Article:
Personal Finance

How to Short a Stock

Bear Bull Gettyimages
Bear Bull Gettyimages

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The stock market has generally gone up over the long run, and most investors choose to invest in ways that allow them to participate in the upward movement of stocks. However, if you discover a situation in which you believe that a stock is more likely to go down than up, then using a strategy known as short selling can let you profit from your beliefs if they're right. There are a couple of different ways you can implement a short-selling strategy, one of which involves only shares of stock and the other, which uses options.

What shorting a stock means

The more common way to bet against a stock is to use a traditional short sale. In this method, you borrow shares from someone who already owns the stock, committing to return the shares to the shareholder in the future. Then, you sell the stock that you borrowed, keeping the cash proceeds for yourself.

The idea behind shorting a stock is that you hope that the share price will go down before you decide to close out your short position. That way, you can repurchase the shares you sold for less than the proceeds you received, pocketing the difference as your profit. For instance, if you borrowed shares and sold the stock at $100 per share and you later were able to buy it back at $75 per share, then the difference of $25 per share is yours to keep.

If you're wrong, however, then short selling can be costly. In the example above, if the stock rises to $125 per share, then you'll end up having to find the extra $25 per share out of your own pocket in order to buy back the stock and return it to the person who let you borrow it. Indeed, because there's no theoretical limit to how high a share price can rise, the loss on your short sale can exceed the cash proceeds you got from the initial sale -- something that many newer investors don't realize is even a possibility.

Using options to short a stock

Another way to short a stock is to use an options-based strategy. To create what's known as a synthetic short position, you can buy a put option and sell a call option at the same strike price and with the same expiration date. If the stock falls, then the value of the put option will go up. If the stock rises, then the value of the put will fall, and the value of the sold call option will rise, creating a loss on the overall position that you'll have to pay back in the same way you would an ordinary short.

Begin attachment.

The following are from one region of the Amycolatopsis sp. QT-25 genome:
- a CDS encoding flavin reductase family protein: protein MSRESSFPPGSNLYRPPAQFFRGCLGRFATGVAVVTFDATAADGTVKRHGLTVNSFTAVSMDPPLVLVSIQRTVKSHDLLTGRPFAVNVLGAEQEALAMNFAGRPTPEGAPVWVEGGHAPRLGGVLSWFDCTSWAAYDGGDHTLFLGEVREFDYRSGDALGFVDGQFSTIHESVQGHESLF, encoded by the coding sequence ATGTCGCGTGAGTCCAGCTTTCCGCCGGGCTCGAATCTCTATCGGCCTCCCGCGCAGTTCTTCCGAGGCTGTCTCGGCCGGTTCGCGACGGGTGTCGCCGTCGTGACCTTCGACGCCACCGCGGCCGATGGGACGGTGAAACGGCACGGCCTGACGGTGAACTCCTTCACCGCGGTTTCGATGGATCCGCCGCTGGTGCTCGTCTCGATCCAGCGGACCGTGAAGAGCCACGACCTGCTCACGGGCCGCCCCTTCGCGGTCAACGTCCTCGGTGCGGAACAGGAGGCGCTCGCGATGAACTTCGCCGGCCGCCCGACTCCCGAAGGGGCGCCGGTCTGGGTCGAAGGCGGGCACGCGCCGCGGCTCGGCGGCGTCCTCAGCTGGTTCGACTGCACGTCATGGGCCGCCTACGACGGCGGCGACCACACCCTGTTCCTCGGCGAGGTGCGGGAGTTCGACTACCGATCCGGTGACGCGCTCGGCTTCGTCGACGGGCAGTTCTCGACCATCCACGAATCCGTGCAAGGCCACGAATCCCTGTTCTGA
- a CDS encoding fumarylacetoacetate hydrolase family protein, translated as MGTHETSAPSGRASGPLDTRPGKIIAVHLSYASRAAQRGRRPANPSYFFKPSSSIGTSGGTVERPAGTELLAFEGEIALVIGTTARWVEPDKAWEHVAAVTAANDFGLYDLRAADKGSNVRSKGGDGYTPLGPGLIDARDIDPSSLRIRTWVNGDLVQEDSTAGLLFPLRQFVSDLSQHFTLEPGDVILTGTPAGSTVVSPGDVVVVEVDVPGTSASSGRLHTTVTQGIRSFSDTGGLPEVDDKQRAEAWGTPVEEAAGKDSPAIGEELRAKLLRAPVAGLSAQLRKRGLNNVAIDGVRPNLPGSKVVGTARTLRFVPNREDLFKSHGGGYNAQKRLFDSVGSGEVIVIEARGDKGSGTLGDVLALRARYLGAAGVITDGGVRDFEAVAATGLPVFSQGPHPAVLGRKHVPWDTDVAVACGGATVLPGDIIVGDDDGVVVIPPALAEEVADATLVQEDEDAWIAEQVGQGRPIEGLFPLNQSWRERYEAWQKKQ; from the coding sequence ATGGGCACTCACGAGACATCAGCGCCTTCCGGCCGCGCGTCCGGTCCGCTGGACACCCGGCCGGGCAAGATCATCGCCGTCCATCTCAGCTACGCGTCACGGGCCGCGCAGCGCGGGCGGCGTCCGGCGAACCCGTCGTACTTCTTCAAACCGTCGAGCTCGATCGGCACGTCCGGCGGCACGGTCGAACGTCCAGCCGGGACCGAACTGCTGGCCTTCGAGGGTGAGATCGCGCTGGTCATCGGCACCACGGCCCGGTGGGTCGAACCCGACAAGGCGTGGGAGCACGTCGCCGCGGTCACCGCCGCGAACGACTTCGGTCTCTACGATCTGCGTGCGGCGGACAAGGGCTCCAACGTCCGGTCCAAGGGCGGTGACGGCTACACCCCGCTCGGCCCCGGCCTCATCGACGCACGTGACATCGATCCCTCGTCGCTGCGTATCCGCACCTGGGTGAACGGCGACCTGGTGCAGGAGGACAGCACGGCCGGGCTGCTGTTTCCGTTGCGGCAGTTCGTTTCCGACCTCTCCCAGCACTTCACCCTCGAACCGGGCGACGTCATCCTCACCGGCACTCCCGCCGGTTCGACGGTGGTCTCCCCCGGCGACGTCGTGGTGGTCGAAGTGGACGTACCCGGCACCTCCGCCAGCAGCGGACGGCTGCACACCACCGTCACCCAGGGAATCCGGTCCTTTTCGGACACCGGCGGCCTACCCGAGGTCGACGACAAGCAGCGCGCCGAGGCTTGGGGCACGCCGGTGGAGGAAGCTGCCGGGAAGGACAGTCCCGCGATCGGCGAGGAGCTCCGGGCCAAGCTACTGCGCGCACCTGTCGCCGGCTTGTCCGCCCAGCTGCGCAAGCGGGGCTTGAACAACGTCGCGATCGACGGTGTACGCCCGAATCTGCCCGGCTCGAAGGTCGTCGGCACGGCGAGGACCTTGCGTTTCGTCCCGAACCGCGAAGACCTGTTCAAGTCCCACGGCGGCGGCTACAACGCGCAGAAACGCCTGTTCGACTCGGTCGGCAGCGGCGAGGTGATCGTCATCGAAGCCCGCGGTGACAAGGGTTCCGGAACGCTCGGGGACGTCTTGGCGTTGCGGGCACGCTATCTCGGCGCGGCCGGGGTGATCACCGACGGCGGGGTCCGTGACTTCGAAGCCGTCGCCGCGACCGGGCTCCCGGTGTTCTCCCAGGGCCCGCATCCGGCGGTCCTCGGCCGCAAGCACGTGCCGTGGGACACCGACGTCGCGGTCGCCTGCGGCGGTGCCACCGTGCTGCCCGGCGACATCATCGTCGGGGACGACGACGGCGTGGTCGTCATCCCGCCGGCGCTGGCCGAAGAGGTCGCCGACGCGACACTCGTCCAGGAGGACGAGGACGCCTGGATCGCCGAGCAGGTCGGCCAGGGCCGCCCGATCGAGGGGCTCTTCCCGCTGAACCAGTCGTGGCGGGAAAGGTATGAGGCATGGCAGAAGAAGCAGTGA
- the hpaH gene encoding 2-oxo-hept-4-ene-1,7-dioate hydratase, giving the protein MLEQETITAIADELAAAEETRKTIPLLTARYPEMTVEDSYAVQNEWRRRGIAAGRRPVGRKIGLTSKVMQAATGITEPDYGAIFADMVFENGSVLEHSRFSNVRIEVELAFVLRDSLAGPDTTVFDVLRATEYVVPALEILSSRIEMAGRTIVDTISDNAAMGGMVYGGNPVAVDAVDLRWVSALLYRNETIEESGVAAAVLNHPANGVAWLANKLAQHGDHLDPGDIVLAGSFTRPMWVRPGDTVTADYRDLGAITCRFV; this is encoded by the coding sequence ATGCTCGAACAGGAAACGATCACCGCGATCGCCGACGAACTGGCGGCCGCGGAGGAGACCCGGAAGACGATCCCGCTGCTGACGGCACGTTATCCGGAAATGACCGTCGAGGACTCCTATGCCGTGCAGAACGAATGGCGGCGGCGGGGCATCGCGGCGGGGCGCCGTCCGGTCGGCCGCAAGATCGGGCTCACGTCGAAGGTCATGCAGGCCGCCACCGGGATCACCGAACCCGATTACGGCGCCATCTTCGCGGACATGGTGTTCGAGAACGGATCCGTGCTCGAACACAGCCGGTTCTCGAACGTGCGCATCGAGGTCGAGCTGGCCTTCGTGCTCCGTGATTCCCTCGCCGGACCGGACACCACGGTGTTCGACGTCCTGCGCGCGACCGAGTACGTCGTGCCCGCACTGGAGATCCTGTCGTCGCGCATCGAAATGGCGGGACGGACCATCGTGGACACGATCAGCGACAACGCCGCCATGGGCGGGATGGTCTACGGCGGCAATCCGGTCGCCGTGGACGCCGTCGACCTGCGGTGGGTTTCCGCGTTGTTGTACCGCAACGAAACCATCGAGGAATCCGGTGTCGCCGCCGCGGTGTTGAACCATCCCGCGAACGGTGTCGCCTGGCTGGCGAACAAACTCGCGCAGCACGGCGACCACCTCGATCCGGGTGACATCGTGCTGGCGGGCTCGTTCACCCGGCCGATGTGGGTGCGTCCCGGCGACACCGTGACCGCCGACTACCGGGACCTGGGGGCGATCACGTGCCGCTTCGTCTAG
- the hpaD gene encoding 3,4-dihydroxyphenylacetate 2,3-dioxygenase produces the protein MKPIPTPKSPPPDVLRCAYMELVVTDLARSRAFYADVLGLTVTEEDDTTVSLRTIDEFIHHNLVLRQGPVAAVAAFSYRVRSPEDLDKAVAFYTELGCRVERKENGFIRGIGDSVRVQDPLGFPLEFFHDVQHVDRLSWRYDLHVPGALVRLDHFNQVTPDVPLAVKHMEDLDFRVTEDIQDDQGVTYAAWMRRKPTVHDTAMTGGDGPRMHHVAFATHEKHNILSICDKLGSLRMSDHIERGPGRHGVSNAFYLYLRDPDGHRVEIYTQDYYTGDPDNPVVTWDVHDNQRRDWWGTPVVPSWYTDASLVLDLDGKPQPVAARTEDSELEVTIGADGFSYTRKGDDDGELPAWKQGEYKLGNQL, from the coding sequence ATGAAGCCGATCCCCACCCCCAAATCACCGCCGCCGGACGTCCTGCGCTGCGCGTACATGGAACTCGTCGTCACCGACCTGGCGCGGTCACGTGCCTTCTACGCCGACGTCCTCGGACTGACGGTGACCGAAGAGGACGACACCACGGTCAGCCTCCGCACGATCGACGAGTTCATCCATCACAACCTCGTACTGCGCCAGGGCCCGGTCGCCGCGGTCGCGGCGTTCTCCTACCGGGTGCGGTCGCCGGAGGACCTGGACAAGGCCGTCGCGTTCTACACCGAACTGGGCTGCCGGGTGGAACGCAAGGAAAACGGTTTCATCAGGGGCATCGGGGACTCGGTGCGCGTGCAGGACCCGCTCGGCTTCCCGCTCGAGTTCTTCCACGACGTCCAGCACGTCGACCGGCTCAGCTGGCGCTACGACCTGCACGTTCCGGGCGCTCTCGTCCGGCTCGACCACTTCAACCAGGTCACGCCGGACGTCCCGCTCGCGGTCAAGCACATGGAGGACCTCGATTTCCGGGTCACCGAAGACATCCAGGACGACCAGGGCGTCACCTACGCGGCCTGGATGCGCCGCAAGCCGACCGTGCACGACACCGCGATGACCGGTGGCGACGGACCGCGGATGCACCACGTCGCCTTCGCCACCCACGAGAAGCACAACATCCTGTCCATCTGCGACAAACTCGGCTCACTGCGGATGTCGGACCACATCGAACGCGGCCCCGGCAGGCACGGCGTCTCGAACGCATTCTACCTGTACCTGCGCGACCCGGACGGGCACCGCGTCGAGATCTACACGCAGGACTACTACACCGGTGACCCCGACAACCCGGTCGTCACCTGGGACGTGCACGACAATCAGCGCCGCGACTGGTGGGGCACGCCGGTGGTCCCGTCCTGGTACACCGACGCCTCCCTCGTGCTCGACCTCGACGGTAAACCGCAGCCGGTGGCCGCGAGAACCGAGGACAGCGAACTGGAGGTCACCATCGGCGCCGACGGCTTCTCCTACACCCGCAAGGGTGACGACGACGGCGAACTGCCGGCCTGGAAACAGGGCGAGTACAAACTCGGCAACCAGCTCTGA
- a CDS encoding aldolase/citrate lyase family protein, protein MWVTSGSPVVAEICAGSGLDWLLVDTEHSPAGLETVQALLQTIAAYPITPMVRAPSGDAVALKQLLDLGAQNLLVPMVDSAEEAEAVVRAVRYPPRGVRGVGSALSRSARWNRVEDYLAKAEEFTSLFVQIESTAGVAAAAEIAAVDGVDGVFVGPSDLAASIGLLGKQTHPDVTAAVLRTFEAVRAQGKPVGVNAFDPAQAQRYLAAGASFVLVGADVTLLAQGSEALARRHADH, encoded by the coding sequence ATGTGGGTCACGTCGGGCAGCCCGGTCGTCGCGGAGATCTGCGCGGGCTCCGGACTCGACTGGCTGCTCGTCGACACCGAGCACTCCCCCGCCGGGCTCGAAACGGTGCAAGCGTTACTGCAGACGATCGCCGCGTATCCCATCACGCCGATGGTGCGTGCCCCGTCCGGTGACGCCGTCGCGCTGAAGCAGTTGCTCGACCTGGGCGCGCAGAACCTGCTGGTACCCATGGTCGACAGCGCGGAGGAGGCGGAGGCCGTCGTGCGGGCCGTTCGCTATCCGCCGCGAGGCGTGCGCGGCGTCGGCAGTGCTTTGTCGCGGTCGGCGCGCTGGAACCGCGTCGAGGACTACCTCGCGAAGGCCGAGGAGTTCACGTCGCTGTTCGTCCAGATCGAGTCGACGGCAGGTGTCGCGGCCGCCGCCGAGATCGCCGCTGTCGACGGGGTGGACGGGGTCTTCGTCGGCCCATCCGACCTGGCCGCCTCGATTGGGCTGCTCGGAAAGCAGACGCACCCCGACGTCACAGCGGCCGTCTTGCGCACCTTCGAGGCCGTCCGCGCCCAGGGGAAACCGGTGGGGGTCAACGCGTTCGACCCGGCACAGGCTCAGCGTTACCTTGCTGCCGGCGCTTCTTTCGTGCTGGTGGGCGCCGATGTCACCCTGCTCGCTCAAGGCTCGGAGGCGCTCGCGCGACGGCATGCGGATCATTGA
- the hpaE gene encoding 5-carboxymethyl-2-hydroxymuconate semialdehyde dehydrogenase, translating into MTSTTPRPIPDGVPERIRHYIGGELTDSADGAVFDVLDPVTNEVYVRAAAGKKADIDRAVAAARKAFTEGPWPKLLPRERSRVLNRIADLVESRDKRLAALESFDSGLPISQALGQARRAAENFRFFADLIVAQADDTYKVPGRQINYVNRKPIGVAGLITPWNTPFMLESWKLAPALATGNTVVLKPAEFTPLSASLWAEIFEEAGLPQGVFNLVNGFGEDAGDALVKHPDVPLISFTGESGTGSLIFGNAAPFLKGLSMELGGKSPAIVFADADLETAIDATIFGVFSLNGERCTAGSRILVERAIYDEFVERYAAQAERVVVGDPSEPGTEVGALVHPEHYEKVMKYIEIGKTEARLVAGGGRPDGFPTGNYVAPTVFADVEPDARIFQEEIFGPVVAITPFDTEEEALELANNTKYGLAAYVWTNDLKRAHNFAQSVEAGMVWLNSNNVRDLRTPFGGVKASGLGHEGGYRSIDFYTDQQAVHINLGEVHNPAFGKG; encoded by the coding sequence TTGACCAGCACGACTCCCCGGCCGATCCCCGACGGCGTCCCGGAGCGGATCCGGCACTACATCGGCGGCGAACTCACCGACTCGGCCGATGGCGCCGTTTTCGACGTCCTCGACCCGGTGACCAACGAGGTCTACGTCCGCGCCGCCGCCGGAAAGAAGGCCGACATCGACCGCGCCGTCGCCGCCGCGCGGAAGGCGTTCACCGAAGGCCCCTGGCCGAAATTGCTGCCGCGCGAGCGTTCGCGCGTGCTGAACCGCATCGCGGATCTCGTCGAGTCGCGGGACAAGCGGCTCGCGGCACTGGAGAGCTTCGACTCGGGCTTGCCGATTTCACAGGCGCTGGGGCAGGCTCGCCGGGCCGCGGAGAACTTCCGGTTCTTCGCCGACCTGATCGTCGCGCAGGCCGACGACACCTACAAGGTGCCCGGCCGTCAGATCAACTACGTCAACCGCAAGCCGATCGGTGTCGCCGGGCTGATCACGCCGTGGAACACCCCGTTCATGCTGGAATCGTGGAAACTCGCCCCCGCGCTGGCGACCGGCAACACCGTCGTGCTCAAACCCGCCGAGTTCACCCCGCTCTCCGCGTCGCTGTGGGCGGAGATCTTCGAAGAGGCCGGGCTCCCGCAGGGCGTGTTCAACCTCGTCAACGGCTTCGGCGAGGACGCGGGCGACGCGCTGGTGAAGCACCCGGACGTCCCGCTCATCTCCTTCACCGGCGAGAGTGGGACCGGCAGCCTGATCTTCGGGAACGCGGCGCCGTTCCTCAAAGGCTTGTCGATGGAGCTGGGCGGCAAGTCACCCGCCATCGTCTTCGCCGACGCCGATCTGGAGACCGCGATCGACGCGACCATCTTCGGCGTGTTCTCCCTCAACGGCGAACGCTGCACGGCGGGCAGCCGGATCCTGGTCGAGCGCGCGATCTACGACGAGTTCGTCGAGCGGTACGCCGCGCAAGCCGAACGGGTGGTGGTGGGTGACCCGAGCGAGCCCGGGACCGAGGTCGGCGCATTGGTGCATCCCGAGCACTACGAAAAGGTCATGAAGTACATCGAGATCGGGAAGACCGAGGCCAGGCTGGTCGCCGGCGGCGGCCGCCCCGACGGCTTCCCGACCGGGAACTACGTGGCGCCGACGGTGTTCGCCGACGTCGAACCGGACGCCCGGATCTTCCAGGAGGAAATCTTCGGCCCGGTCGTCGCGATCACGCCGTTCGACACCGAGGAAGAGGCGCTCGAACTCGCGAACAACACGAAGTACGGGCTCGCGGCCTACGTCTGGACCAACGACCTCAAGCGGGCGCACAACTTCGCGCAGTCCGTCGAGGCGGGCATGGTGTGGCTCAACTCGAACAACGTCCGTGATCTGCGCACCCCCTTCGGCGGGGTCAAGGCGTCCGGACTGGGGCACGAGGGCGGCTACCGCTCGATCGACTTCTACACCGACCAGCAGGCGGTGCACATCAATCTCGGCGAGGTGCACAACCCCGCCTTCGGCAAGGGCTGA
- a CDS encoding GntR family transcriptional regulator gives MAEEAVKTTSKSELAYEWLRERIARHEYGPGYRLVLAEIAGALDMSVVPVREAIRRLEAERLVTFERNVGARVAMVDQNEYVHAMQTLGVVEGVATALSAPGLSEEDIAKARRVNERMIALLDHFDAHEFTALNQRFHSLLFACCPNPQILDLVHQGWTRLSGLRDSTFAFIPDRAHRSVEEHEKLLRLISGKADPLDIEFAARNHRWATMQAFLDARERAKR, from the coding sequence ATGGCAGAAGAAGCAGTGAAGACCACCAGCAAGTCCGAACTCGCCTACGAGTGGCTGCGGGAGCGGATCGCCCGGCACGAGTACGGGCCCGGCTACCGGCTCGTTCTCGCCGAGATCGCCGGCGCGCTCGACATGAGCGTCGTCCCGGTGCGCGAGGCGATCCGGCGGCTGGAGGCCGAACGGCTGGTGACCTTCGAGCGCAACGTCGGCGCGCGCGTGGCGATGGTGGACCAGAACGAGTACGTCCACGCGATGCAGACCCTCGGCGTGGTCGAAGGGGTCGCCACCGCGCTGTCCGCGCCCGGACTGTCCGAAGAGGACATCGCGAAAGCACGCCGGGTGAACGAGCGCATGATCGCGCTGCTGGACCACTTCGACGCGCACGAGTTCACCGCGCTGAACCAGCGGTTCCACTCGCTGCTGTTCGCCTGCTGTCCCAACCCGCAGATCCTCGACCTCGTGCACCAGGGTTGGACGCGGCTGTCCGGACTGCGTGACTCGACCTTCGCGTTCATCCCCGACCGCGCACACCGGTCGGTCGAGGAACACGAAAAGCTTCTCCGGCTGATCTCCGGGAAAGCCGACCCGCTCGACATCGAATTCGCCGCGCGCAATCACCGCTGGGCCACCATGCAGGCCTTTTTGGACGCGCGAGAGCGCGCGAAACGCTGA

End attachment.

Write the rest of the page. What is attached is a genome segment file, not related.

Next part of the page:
Selling short using an options strategy has some features that a regular short sale of stock doesn't. For instance, the options-based strategy imposes a specific time limit on the short position, because once the options expire, you'll either have to close out the position or meet the obligations that the options contracts place on you. With a traditional short sale, there's no predetermined time limit, and that can give you more flexibility to profit from a long-term bearish view on a stock.

Should you short stock?

Selling stock short is seen as riskier than owning stock, and that stems mostly from the potentially unlimited losses that you can suffer. When you own a stock, you can't lose more than what you paid for the stock. Short a stock that goes up tenfold, however, and you can quickly suffer catastrophic losses.

That said, short selling has its place within an investor's strategic toolbox. There are times when you're willing to take on some risk in order to profit from what you see as a likely future decline, and both traditional and option-based short positions can give you that opportunity.

Relatively few investors use strategies that involve shorting stock, choosing instead to focus on stocks with a positive outlook that are likely to gain in value. For those who believe they can foresee when a company will go through hard times, however, knowing how to short sell a stock can be valuable in providing another way to make money from the stock market.

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The views and opinions expressed herein are the views and opinions of the author and do not necessarily reflect those of Nasdaq, Inc.

The views and opinions expressed herein are the views and opinions of the author and do not necessarily reflect those of Nasdaq, Inc.

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